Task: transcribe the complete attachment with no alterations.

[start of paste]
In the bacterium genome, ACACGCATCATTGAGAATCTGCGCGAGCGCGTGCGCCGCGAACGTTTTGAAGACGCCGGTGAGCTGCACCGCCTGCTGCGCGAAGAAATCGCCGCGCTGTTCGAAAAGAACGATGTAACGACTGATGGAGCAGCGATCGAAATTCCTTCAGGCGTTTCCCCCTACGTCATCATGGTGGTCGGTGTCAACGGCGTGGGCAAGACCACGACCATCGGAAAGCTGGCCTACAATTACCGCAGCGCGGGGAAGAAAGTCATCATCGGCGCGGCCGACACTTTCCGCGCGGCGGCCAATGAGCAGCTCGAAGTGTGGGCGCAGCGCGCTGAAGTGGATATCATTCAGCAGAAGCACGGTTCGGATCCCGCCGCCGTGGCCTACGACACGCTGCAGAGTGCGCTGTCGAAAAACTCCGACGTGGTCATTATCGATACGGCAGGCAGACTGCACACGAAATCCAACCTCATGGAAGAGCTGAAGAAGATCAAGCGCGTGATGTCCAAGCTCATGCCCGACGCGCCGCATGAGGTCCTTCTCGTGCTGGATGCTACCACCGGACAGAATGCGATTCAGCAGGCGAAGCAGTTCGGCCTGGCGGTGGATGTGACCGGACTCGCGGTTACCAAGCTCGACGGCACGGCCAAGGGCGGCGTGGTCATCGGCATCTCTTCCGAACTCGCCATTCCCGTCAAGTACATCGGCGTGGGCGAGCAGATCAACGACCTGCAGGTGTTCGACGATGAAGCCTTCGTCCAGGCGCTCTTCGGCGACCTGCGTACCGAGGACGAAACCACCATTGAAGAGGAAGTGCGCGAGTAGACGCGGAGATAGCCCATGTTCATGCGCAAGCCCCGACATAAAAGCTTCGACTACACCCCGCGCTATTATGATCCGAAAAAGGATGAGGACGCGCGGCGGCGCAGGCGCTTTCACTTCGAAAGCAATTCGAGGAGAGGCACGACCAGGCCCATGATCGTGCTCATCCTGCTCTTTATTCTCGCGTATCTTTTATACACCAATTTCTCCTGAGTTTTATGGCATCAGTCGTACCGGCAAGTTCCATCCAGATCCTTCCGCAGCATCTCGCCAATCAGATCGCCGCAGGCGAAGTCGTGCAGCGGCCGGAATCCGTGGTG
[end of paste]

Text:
In the bacterium genome, ACACGCATCATTGAGAATCTGCGCGAGCGCGTGCGCCGCGAACGTTTTGAAGACGCCGGTGAGCTGCACCGCCTGCTGCGCGAAGAAATCGCCGCGCTGTTCGAAAAGAACGATGTAACGACTGATGGAGCAGCGATCGAAATTCCTTCAGGCGTTTCCCCCTACGTCATCATGGTGGTCGGTGTCAACGGCGTGGGCAAGACCACGACCATCGGAAAGCTGGCCTACAATTACCGCAGCGCGGGGAAGAAAGTCATCATCGGCGCGGCCGACACTTTCCGCGCGGCGGCCAATGAGCAGCTCGAAGTGTGGGCGCAGCGCGCTGAAGTGGATATCATTCAGCAGAAGCACGGTTCGGATCCCGCCGCCGTGGCCTACGACACGCTGCAGAGTGCGCTGTCGAAAAACTCCGACGTGGTCATTATCGATACGGCAGGCAGACTGCACACGAAATCCAACCTCATGGAAGAGCTGAAGAAGATCAAGCGCGTGATGTCCAAGCTCATGCCCGACGCGCCGCATGAGGTCCTTCTCGTGCTGGATGCTACCACCGGACAGAATGCGATTCAGCAGGCGAAGCAGTTCGGCCTGGCGGTGGATGTGACCGGACTCGCGGTTACCAAGCTCGACGGCACGGCCAAGGGCGGCGTGGTCATCGGCATCTCTTCCGAACTCGCCATTCCCGTCAAGTACATCGGCGTGGGCGAGCAGATCAACGACCTGCAGGTGTTCGACGATGAAGCCTTCGTCCAGGCGCTCTTCGGCGACCTGCGTACCGAGGACGAAACCACCATTGAAGAGGAAGTGCGCGAGTAGACGCGGAGATAGCCCATGTTCATGCGCAAGCCCCGACATAAAAGCTTCGACTACACCCCGCGCTATTATGATCCGAAAAAGGATGAGGACGCGCGGCGGCGCAGGCGCTTTCACTTCGAAAGCAATTCGAGGAGAGGCACGACCAGGCCCATGATCGTGCTCATCCTGCTCTTTATTCTCGCGTATCTTTTATACACCAATTTCTCCTGAGTTTTATGGCATCAGTCGTACCGGCAAGTTCCATCCAGATCCTTCCGCAGCATCTCGCCAATCAGATCGCCGCAGGCGAAGTCGTGCAGCGGCCGGAATCCGTGGTG